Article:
CHAMPAIGN — A family is trying to raise money to find a cure for a condition that killed their youngest. It was the Anderson’s first Christmas without their youngest daughter Angela. She contracted a rare disease that killed her almost a year ago. Now, her family is doing what they can to prevent another family from feeling that same pain.
They wrote a check to Vanderbilt University for $22,000. That’s a thousand dollars for each year Angela Anderson was alive, although that wasn’t the intention. That’s just how much they were able to raise.
Anderson contracted Stevens-Johnson Syndrome (SJS) On Christmas Eve last year. It started with an eye infection and she went to the hospital thinking it was measles or something less mild. It turned out to be SJS, which leads to a rash and blistering on the eyes, mouth and other areas. She only lived four more days.
Paul Anderson says when her daughter died they asked people to send donations for research instead of flowers. The family held a benefit a few weeks later, by that point they had nearly $15,000, but Anderson says they couldn’t find anyone in the u-s working to find a cure. Finally they found a doctor at Vanderbilt who could put the money to good use.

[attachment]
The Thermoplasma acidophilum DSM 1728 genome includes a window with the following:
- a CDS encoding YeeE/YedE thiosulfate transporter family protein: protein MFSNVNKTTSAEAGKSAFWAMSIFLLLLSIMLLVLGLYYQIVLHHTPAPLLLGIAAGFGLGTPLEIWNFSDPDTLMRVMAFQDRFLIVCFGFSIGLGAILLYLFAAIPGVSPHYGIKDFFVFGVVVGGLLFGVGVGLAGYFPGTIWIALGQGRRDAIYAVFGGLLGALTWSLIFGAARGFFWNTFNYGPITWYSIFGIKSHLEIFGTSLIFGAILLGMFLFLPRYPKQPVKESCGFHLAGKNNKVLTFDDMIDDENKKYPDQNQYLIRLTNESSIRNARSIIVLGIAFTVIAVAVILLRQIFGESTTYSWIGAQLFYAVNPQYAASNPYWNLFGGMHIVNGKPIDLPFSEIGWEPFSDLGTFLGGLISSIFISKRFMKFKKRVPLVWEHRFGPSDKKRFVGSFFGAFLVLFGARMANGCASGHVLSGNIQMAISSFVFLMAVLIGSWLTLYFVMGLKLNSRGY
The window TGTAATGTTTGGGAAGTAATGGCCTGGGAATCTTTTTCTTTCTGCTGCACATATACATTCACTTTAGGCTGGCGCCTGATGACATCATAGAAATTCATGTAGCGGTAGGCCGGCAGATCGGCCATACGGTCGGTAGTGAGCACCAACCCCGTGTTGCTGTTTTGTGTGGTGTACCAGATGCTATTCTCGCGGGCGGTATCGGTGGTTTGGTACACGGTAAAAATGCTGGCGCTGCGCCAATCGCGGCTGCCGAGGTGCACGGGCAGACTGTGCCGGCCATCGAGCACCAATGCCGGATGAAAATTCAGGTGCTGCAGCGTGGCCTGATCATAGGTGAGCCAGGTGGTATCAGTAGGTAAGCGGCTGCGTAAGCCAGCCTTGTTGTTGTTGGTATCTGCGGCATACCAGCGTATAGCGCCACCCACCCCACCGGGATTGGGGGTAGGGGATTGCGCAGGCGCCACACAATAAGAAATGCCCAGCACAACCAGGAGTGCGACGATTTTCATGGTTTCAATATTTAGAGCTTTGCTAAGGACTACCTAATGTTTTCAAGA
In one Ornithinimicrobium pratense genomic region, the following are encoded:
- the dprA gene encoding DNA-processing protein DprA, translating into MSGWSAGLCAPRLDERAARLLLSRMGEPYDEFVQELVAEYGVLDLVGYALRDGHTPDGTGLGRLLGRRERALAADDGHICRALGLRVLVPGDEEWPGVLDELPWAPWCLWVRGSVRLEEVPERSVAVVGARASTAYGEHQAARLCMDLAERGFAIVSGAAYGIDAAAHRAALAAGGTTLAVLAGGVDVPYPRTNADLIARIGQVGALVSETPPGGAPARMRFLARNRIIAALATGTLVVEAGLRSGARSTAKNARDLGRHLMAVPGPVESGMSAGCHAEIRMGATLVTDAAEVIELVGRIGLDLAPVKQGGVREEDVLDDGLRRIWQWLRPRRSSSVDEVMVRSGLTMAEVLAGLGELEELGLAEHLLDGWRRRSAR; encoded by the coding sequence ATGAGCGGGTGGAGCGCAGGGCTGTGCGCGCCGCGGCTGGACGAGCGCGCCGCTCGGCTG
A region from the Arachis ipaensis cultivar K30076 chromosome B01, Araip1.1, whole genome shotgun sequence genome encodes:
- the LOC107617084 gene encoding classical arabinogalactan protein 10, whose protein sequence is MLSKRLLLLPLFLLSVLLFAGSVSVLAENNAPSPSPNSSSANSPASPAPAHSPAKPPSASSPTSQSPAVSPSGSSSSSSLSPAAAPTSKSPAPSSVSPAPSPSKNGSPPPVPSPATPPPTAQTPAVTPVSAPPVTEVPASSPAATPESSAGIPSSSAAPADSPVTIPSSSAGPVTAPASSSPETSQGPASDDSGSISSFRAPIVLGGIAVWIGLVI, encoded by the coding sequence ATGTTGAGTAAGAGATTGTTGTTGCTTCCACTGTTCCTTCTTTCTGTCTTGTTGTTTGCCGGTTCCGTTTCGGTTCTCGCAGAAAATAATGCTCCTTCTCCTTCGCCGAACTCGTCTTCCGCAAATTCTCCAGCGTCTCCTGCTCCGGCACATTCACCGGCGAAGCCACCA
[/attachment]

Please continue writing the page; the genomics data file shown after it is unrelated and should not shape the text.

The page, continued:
Paul Anderson says, “We felt like we were doing something good to help other people. Something Angela would want us to do to try to keep someone else from going through what she had to go through.”
The Anderson’s are asking people to keep donating for a cure. If you would like to contribute you can find a link here.
The family is also trying to organize a walk in order to raise more money. That could happen in spring if things go as planned.
Research shows genetics might have something to do with contracting SJS. Doctors says it happens to people with a gene called HLAV. They say that gene reacts poorly to certain types of drugs. Angela Anderson’s doctors say in her case it was Ibuprofen.
By Luke Ray | firstname.lastname@example.org
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